Working at The Chopping Block, one of the most common questions I get asked as a chef actually has nothing to do with cooking at all. Guests always want to know “What’s your favorite restaurant?”
Of course, as a professional in the field trying to answer this question gets tricky pretty fast. Can a three Michelin star restaurant make a hot dog as delicious as my favorite neighborhood hot dog stand? Probably not, but does that mean the hot dog stand is a better restaurant? Hard to say (but probably yes). Extrapolate this conundrum to all the many diverse cuisines on offer in the city, and choosing just one restaurant as your favorite becomes nigh on impossible.
Well, the time has just about come for me to bid this lovely city farewell. I’ll be moving to upstate New York at the end of the month, so I figured I could take some time to lay out some of my current favorite restaurants to get an answer to this question on the record for everyone to refer to after I’m gone. People will do that right?
In the interest of fairness (and brevity), I have limited the list to places I’ve actually been and can vouch for. Also, some of these entries have nice photos, but many of them don’t, because I have basically completely stopped taking pictures of the meals I eat (gotta live in the moment, man).
Hot Dogs: Fatso’s Last Stand
When I first moved to Chicago, I will admit I didn’t quite ‘get’ the Chicago dog. It just always felt like too much stuff on top of a too-small hot dog. If I wanted a salad I would have ordered one (I also think it has too many acidic toppings, but I understand that's probably a character flaw of mine). Then one day I made the pilgrimage to Chicago Ave. to try Red Hot Ranch and got something called a double char dog. Char, because they’re cooked on a char grill, and double because, you guessed it, there are two of them in one bun. This completely changes the ratio of dog to toppings, and upon taking my first bite I thought “Oh, this is why people like Chicago dogs.” It's a masterpiece, honestly, and couple that with excellent smash burgers, great cheese fries (though you really want to eat them as fresh as possible), and other Chicago staples, and Fatso’s was a no brainer for a spot as one of my Chicago favs.
Honorable mention: Red Hot Ranch
Chinese: Four Seasons Dumplings
I really love Chinese food, and Four Seasons Dumplings is some of the best I’ve had. The dishes on offer are fairly standard, but the execution is absolutely inspirational. They serve the best, most flavorful, crispiest, freshest yu xiang eggplant and salt and pepper tofu I’ve ever had, as well as a world class egg and tomato stir fry, and of course spectacular dumplings. A little bit off the beaten path, but well worth the effort. If you go for lunch, you might even be one of the only tables in the place.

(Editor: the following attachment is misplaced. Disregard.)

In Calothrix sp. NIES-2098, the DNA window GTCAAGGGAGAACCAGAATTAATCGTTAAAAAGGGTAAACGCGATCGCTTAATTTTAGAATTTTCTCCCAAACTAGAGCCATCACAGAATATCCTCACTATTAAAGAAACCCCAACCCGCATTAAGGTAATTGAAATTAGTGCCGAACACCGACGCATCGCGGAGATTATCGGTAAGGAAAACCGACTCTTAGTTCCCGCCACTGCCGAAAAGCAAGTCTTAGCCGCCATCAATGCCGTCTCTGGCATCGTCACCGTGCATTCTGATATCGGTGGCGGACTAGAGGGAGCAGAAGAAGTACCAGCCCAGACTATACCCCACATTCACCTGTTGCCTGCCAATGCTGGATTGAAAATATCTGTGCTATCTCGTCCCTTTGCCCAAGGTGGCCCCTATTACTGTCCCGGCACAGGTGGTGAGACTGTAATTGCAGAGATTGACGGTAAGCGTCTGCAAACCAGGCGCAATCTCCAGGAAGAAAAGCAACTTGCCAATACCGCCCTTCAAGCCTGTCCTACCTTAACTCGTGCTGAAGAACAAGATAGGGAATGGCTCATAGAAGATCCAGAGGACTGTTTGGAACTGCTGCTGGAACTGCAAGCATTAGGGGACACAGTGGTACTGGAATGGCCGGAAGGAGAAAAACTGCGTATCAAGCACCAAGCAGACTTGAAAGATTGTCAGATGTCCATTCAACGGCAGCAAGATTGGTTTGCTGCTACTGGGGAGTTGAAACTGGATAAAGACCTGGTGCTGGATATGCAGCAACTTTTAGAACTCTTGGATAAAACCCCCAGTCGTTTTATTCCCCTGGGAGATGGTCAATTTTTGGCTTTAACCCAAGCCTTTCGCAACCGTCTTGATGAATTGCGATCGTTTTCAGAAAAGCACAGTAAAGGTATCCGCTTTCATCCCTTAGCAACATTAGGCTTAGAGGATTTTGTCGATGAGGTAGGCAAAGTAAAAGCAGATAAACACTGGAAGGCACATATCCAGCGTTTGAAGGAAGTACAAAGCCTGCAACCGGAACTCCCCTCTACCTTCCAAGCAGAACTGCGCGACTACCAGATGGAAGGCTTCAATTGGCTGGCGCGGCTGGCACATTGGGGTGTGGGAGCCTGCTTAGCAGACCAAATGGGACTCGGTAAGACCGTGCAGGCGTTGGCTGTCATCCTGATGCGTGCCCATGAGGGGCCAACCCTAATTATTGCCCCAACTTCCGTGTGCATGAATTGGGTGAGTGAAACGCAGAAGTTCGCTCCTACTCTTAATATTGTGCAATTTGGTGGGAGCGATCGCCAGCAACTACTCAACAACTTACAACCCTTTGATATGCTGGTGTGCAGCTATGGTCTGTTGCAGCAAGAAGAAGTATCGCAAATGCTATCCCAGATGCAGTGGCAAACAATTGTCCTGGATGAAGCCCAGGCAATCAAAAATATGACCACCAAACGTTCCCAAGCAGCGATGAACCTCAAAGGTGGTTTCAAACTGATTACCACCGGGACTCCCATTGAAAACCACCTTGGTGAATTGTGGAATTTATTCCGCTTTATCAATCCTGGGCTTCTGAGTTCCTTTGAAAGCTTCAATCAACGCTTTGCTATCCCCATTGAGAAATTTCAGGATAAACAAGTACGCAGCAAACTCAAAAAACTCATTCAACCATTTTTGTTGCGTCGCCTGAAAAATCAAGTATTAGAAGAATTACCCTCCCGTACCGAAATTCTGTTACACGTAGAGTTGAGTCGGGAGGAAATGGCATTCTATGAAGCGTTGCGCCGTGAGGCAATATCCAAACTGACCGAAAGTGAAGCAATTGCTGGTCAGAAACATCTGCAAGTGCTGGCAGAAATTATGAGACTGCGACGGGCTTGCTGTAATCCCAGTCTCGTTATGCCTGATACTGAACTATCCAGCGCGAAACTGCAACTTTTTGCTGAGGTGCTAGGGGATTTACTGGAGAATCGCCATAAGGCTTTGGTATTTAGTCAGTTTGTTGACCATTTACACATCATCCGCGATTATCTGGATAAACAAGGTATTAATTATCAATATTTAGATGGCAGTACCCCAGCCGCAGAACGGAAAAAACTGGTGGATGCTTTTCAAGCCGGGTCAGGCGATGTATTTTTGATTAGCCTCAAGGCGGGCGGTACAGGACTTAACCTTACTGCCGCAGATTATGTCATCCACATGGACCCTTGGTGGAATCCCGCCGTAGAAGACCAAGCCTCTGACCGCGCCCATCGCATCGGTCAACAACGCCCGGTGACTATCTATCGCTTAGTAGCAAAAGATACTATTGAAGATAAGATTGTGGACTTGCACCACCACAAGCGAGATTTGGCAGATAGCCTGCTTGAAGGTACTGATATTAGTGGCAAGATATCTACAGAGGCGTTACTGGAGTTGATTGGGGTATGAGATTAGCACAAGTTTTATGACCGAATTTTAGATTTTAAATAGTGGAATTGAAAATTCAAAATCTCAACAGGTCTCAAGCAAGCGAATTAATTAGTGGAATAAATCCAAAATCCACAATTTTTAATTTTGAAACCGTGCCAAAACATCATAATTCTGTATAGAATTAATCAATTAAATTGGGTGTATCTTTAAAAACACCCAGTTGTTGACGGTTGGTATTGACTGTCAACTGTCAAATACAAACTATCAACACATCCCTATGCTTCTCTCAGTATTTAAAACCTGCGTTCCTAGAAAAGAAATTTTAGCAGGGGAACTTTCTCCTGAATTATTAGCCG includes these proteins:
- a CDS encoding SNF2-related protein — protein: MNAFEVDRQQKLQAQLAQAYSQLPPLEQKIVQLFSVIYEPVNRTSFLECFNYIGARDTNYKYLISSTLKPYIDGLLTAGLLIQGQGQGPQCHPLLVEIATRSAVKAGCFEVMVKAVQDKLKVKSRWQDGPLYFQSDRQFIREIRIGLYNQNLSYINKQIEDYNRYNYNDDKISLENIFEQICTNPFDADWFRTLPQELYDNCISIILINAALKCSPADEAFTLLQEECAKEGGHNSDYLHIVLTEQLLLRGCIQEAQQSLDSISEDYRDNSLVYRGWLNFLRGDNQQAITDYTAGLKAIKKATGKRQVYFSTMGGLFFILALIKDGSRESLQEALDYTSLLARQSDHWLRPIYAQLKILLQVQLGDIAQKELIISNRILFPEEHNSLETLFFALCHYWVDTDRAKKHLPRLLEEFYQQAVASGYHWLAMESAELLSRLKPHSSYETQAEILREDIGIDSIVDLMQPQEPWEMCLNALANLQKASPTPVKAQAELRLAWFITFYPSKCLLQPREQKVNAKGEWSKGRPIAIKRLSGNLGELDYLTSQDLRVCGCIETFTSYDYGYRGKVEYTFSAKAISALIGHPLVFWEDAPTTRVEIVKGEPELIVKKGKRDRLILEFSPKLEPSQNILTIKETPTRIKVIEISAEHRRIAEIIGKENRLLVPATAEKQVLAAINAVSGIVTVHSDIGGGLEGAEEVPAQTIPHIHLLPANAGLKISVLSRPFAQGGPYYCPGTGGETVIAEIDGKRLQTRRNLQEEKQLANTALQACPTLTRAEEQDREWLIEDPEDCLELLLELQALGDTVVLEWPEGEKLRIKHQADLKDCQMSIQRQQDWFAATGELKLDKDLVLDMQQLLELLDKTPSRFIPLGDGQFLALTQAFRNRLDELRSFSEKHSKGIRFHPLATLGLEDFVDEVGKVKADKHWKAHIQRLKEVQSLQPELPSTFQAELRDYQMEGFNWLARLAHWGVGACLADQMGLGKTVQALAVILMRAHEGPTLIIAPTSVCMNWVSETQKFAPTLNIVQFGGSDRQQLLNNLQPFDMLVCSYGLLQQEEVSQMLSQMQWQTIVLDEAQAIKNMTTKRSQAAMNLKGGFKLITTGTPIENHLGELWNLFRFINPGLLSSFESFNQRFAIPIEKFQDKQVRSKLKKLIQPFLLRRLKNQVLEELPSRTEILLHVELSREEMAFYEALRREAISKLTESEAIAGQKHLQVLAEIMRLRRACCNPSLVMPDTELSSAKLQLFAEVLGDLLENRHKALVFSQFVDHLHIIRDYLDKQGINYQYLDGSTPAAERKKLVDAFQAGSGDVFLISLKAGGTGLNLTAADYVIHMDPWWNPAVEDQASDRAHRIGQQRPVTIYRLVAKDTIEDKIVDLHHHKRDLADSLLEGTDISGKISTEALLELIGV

Thai: JJ Thai
Thailand might have my favorite cuisine in the whole world (though as you can imagine choosing a favorite regional cooking tradition is far more thorny than choosing a favorite restaurant). The flavors are so dynamic, the balance of sweet, savory, hot, and sour is so adept as to be almost magical. JJ Thai lives up to everything Thai food promises and then some. It is head and shoulders above any other Thai food I’ve had the good fortune to try, and that's clearing a high bar. This small, family run establishment has some of the best tasting food I’ve experienced in Chicago, or anywhere.
Mexican: 5 Rabinitos
Not as charmingly rough around the edges as your small neighborhood taqueria, but much more relaxed and casual than any of the top billed ‘fine-dining’ restaurants in the city, 5 Rabinitos is the perfect place for a weeknight meal on the town, or even Sunday brunch. The mole and pozole here are outstanding, and they have one of the best al pastor tacos I’ve eaten in Chicago.
Vietnamese: Pho 888
Pho 888 is, to my palate, the best pho in Chicago. It has a spice-forward (clove in particular) broth that is just an exemplar of the dish. Everything else I’ve tried on the menu is also great, but this hole in the wall is definitely worth visiting for the pho alone. If you’re interested in Vietnamese food as well ,and want to try your hand at some, why not check out our upcoming virtual Vietnamese class?
Neighborhood: Le Bouchon
When I am home from a hard day at work and just want to relax with a glass of wine, and a few small plates and not have to worry about whether any of it will be anything less than superb, there’s nowhere I’d rather end up than Le Bouchon. A pretty classic French bistro that I would confidently put up against many of its Parisian counterparts. Execution is superlative, and the wine list is sure to please even the most persnickety of dinner companions. It's a… cozy arrangement inside, but the vibes are immaculate. Plus Monday is half price wine day (half price, you hear me?)
Fine Dining: Kasama
This place is absolutely incredible. By day they serve excellent coffee, and some of the best pastry and vienoisserie in the city, and by night they switch it up to a calm, sophisticated fine dining spot serving one of the most interesting and delicious tasting menus along with some of the most beautiful cocktails you can hope to find in the city. All their offerings are vibrant Filipino flavors refracted through the lens of fine dining or haute patisserie. They also include ridiculously cute miniature versions of their black truffle croissant as a pre-dessert which, honestly, is almost worth the price of admission all on its own.
Thanks for following along on my virtual food tour, and if all of this got you thinking about delicious food and beverage, consider joining our upcoming Essential Building Blocks class to hone your foundational skills, and join us for our virtual wine class The Family Pinot to learn the perfect beverages to pair with your newly created meals. Cheers!